America’s Out-of-Control Heroin Problem, in Two Charts 

Source: Health and Human Services, National Survey on Drug Use

Philip Seymour Hoffman's career spans Boogie Nights, Magnolia, The Big Lebowski, Almost Famous, The Talented Mr. Ripley, Charlie Wilson’s War, Doubt, The Master, Moneyball, The Savages and Death of a Salesman. His list of accomplishments goes on.

It won’t go on any longer. Hoffman, 46, was found dead yesterday with a needle in his arm. It’s easy to want to peg his death into a cautionary tale of rock stars and celebs who pushed a lifestyle of excess to its limits. We shouldn’t.

The U.S. has a heroin problem, and it’s getting worse. The chart above shows the number of Americans, in thousands, who used heroin in the last year. There was a 66 percent increase from 2002 to 2012. The number of people addicted more than doubled during the same period, according to the annual survey of drugs and health conducted by the U.S. health department.

There’s no single reason for the sudden rearing of this dark horse. Heroin has become cheaper, more pure (which means it can be snorted rather than injected) and easier to score on America's streets. Last year Bloomberg News tracked the spreading influence of a Mexican drug cartel that’s pushing the heroin epidemic.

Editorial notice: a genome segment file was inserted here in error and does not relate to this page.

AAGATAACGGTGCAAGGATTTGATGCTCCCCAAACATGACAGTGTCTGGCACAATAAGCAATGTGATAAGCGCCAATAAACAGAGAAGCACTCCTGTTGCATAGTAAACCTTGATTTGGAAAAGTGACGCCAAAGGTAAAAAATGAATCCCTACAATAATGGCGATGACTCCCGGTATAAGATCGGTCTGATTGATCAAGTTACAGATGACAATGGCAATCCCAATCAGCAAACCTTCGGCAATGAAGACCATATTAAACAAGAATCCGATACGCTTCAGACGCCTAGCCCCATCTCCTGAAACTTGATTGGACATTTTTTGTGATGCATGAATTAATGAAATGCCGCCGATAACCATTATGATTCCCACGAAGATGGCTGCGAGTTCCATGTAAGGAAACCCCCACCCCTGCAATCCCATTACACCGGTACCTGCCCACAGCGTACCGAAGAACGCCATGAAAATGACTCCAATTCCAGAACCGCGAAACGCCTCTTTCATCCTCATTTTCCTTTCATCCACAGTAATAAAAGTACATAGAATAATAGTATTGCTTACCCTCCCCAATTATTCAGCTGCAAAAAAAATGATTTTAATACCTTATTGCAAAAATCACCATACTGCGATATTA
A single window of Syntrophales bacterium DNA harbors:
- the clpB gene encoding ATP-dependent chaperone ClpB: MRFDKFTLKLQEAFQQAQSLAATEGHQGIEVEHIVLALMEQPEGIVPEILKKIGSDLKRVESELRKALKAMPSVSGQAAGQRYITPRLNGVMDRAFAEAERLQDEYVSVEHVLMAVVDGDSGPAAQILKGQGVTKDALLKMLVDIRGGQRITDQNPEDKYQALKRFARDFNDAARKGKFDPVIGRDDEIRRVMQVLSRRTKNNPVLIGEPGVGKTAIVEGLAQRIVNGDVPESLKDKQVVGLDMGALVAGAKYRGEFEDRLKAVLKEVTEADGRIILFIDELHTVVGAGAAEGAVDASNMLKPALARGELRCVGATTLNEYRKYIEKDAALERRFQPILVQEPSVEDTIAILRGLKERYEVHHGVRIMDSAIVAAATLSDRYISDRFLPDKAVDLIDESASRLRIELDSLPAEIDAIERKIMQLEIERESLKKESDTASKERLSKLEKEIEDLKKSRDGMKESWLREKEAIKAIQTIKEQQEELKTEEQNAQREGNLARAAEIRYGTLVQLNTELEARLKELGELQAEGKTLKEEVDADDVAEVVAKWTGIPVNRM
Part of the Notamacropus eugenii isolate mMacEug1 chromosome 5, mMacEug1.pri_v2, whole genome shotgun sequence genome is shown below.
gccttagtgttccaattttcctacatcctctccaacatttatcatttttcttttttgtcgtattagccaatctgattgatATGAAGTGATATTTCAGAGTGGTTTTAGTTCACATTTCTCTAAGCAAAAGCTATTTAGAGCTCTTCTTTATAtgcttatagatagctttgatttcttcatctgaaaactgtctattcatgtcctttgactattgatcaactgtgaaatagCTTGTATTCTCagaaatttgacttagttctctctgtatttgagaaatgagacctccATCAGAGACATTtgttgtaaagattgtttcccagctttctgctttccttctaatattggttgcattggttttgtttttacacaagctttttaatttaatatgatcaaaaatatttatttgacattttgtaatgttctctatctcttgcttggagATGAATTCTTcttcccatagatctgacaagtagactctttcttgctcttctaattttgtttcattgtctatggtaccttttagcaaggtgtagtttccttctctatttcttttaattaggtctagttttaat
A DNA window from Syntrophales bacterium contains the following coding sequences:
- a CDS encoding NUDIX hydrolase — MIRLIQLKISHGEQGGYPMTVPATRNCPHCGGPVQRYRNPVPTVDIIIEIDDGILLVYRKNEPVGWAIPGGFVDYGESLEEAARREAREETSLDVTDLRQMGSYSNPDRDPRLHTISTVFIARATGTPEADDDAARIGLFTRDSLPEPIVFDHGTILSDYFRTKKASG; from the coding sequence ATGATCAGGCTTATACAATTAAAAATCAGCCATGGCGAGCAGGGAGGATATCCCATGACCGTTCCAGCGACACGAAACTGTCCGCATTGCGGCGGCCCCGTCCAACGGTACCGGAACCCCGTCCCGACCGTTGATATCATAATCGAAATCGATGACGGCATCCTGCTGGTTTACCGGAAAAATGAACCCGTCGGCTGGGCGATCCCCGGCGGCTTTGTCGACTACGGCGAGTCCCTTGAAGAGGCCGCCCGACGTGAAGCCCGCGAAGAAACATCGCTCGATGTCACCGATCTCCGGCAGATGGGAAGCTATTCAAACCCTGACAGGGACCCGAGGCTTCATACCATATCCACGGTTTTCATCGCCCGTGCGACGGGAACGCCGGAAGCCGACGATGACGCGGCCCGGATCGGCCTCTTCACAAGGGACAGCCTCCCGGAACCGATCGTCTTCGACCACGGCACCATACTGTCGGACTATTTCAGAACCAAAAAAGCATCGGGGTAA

Heroin also returned to American prominence as an easy substitute for people who have already become addicted to prescription opiates like oxycontin, oxycodone and codeine. Even more than heroin, prescription opioids are driving a surge in drug-overdose deaths, which have increased fivefold since the 1990s.


The death of Philip Seymour Hoffman defies easy explanation. He was a recovering addict who spent two decades clean before a relapse last year. He leaves behind three children, a legacy of great acting and a country struggling with the same addiction that cut his life short.

Related: Heroin Resurgence Sparked by Cheap Cost, Easy Access

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